Whatever Happened to... Robot Jones?

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Whatever Happened to... Robot Jones?
Genre Science fiction
Slice of life
Created by Greg Miller
Developed by Mike Stern
Greg Miller
Directed by Greg Miller (Season 1)
Rob Renzetti (Season 1)
Steve Socki (Season 2)
Voices of a text-to-voice program (season 1, credited as "Himself")
Bobby Block (season 2)
Kyle Sullivan
Gary LeRoi Gray
Myles Jeffrey
Theme music composer The Invisible Car
Opening theme "Do the Robot"
Composer(s) Greg Miller
Mike Stern (season 2)
Country of origin United States
Original language(s) English
No. of seasons 2
No. of episodes 13 (26 segments) + 1 pilot
Executive producer(s) Greg Miller
Producer(s) Rob Renzetti (Supervising Producer)
Running time 22 minutes
Production company(s) Hanna-Barbera (pilot)
Cartoon Network Studios
Distributor Warner Bros. Television Distribution
Original network Cartoon Network
Picture format NTSC (480i)
Original release July 19, 2002 (2002-07-19) – November 14, 2003 (2003-11-14)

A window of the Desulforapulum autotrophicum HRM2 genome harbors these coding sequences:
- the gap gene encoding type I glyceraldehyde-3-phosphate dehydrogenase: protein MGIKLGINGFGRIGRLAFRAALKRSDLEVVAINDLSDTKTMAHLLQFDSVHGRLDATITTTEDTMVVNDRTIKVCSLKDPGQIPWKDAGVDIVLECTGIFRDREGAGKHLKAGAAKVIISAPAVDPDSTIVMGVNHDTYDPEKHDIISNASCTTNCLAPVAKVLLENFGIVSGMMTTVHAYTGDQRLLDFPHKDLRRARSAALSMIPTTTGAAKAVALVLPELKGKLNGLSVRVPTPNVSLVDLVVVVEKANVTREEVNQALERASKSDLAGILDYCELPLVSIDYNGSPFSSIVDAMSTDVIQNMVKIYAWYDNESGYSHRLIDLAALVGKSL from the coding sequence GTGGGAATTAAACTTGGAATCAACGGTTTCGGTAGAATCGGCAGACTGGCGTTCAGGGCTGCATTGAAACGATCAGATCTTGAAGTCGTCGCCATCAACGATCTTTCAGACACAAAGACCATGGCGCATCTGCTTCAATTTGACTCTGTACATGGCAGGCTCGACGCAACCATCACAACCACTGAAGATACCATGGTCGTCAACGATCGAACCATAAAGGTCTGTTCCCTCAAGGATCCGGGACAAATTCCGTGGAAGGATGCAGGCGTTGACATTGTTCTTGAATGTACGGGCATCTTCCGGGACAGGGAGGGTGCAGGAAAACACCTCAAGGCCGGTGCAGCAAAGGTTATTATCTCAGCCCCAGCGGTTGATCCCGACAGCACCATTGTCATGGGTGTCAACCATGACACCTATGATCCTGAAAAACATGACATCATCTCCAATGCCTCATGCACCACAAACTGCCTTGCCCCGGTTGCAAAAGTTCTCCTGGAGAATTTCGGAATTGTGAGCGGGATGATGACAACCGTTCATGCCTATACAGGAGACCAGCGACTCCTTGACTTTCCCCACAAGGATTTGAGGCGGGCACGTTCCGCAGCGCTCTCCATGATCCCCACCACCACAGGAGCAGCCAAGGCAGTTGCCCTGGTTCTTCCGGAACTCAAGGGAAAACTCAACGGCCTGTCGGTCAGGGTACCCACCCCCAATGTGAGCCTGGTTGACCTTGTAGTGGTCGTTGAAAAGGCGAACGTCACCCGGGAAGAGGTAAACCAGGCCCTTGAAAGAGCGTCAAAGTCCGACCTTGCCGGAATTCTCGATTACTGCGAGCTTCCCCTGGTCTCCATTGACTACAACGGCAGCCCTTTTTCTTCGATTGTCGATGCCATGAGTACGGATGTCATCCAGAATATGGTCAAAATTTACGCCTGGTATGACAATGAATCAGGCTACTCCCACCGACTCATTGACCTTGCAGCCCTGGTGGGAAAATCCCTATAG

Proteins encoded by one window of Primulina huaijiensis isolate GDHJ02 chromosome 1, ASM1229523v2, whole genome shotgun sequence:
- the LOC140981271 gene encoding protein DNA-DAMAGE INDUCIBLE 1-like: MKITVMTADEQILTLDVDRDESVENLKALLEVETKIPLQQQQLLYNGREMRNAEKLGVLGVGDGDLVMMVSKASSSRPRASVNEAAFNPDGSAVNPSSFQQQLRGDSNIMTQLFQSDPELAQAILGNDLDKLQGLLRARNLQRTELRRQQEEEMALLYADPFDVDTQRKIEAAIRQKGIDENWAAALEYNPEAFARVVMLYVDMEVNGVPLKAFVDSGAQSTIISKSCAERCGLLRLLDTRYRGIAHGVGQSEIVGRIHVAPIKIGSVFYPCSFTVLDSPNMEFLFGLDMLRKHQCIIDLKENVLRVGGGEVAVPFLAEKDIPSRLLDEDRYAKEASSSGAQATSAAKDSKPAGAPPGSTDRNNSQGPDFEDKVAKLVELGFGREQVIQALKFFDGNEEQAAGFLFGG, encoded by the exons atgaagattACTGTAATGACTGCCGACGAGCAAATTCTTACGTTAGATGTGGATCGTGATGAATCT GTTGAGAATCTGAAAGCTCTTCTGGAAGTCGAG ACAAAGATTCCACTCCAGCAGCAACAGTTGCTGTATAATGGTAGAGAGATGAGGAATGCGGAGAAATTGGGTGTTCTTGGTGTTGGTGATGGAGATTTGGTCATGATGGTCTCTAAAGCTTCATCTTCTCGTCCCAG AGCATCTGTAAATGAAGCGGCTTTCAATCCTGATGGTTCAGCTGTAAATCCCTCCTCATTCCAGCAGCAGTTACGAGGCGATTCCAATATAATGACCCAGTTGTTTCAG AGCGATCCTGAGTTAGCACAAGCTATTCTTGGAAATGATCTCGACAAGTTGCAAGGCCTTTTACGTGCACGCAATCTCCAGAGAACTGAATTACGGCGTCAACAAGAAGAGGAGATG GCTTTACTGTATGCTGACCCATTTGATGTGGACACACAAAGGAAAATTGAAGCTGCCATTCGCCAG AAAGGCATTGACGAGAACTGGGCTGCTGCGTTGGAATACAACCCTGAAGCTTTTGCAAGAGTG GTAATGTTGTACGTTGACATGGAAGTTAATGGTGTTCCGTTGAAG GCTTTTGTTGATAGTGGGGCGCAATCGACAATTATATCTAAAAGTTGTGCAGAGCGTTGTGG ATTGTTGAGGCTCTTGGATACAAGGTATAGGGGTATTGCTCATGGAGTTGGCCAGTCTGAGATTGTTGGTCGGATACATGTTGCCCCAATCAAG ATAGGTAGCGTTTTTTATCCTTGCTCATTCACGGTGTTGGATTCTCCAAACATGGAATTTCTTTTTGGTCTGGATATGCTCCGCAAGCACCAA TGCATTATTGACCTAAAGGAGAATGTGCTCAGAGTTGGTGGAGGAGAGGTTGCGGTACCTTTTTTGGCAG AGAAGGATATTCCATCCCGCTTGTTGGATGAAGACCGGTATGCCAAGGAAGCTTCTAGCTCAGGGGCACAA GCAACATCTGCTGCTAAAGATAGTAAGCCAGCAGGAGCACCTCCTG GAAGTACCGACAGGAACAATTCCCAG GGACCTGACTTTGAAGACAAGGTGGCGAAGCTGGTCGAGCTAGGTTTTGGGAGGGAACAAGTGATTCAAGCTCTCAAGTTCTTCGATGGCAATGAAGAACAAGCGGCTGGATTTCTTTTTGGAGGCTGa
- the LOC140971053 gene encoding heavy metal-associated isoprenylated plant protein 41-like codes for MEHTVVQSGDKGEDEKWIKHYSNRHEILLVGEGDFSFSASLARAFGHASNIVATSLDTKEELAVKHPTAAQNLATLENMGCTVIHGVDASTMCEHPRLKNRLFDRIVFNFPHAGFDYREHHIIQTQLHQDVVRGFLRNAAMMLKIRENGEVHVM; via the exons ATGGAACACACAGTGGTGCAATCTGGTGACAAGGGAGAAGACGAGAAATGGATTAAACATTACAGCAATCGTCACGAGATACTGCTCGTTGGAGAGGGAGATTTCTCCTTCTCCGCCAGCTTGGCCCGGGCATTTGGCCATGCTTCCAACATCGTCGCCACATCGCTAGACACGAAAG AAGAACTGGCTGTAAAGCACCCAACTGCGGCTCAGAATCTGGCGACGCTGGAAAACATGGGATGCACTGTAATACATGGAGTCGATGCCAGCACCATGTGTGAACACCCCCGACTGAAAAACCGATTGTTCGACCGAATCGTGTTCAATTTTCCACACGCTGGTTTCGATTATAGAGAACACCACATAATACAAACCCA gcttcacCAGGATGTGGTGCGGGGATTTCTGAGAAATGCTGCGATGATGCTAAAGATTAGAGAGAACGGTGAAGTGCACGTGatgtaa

Whatever Happened to... Robot Jones? (usually shortened to Robot Jones) is an American animated television series created by Greg Miller for Cartoon Network, and the 12th of the network's Cartoon Cartoons. The show centers on Robot Jones, a robotic teenager attending a suburban middle school.


Promotional image featuring the series' main characters. From left to right: Cubey, Socks, Robot Jones, and Shannon.

The series centers on Robot Jones (voiced by a text-to-voice program in season 1; Bobby Block in season 2), who, as his name suggests, is a robot who lives in a small city in Delaware, in a futuristic version of the 1980s.[1] Robot attempts to learn of human nature by attending Polyneux Middle School, where he makes three new friends: Timothy "Socks" Morton (Kyle Sullivan), a tall boy who loves rock music; Mitch Davis (Gary LeRoi Gray), a headphones-wearing boy whose eyes are hidden by his long hair; and Charles "Cubey" Cubinacle (Myles Jeffrey), a shorter boy who loves video games and wears a Pac-Man T-shirt. He also meets Shannon Westerburg (Grey DeLisle), a girl he has an unrequited crush on, because of her large retainer and metal prosthetic leg.